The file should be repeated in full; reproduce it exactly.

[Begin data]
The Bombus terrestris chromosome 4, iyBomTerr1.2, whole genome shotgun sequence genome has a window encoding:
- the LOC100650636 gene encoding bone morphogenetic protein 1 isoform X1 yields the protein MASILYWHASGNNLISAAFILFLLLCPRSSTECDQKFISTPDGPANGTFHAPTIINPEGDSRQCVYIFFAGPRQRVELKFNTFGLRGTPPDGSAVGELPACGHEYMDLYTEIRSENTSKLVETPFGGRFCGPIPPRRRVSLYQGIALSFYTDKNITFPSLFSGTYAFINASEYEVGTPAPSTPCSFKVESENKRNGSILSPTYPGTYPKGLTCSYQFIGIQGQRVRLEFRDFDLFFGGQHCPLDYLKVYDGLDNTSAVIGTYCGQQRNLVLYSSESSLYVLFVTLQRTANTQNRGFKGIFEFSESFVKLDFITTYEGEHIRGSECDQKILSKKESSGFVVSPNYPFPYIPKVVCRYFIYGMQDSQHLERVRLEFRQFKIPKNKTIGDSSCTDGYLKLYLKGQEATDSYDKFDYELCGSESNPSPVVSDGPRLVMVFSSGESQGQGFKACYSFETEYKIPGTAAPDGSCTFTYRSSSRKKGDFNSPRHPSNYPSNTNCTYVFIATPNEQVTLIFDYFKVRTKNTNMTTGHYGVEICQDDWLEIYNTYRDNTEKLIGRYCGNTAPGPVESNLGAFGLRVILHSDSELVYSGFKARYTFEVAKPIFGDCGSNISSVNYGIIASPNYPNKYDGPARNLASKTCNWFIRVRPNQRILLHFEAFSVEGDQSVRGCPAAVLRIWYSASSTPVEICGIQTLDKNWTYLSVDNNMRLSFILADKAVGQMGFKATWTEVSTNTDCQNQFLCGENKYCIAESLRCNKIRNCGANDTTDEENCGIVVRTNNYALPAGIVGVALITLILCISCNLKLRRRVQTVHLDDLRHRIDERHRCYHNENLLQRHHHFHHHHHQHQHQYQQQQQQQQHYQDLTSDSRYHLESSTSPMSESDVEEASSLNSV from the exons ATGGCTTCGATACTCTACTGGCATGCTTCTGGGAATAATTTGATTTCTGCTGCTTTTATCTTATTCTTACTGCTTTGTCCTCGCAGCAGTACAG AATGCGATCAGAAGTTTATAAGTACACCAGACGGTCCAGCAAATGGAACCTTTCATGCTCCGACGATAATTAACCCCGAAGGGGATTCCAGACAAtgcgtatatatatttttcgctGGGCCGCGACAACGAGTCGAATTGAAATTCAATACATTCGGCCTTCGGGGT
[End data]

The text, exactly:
The Bombus terrestris chromosome 4, iyBomTerr1.2, whole genome shotgun sequence genome has a window encoding:
- the LOC100650636 gene encoding bone morphogenetic protein 1 isoform X1 yields the protein MASILYWHASGNNLISAAFILFLLLCPRSSTECDQKFISTPDGPANGTFHAPTIINPEGDSRQCVYIFFAGPRQRVELKFNTFGLRGTPPDGSAVGELPACGHEYMDLYTEIRSENTSKLVETPFGGRFCGPIPPRRRVSLYQGIALSFYTDKNITFPSLFSGTYAFINASEYEVGTPAPSTPCSFKVESENKRNGSILSPTYPGTYPKGLTCSYQFIGIQGQRVRLEFRDFDLFFGGQHCPLDYLKVYDGLDNTSAVIGTYCGQQRNLVLYSSESSLYVLFVTLQRTANTQNRGFKGIFEFSESFVKLDFITTYEGEHIRGSECDQKILSKKESSGFVVSPNYPFPYIPKVVCRYFIYGMQDSQHLERVRLEFRQFKIPKNKTIGDSSCTDGYLKLYLKGQEATDSYDKFDYELCGSESNPSPVVSDGPRLVMVFSSGESQGQGFKACYSFETEYKIPGTAAPDGSCTFTYRSSSRKKGDFNSPRHPSNYPSNTNCTYVFIATPNEQVTLIFDYFKVRTKNTNMTTGHYGVEICQDDWLEIYNTYRDNTEKLIGRYCGNTAPGPVESNLGAFGLRVILHSDSELVYSGFKARYTFEVAKPIFGDCGSNISSVNYGIIASPNYPNKYDGPARNLASKTCNWFIRVRPNQRILLHFEAFSVEGDQSVRGCPAAVLRIWYSASSTPVEICGIQTLDKNWTYLSVDNNMRLSFILADKAVGQMGFKATWTEVSTNTDCQNQFLCGENKYCIAESLRCNKIRNCGANDTTDEENCGIVVRTNNYALPAGIVGVALITLILCISCNLKLRRRVQTVHLDDLRHRIDERHRCYHNENLLQRHHHFHHHHHQHQHQYQQQQQQQQHYQDLTSDSRYHLESSTSPMSESDVEEASSLNSV from the exons ATGGCTTCGATACTCTACTGGCATGCTTCTGGGAATAATTTGATTTCTGCTGCTTTTATCTTATTCTTACTGCTTTGTCCTCGCAGCAGTACAG AATGCGATCAGAAGTTTATAAGTACACCAGACGGTCCAGCAAATGGAACCTTTCATGCTCCGACGATAATTAACCCCGAAGGGGATTCCAGACAAtgcgtatatatatttttcgctGGGCCGCGACAACGAGTCGAATTGAAATTCAATACATTCGGCCTTCGGGGT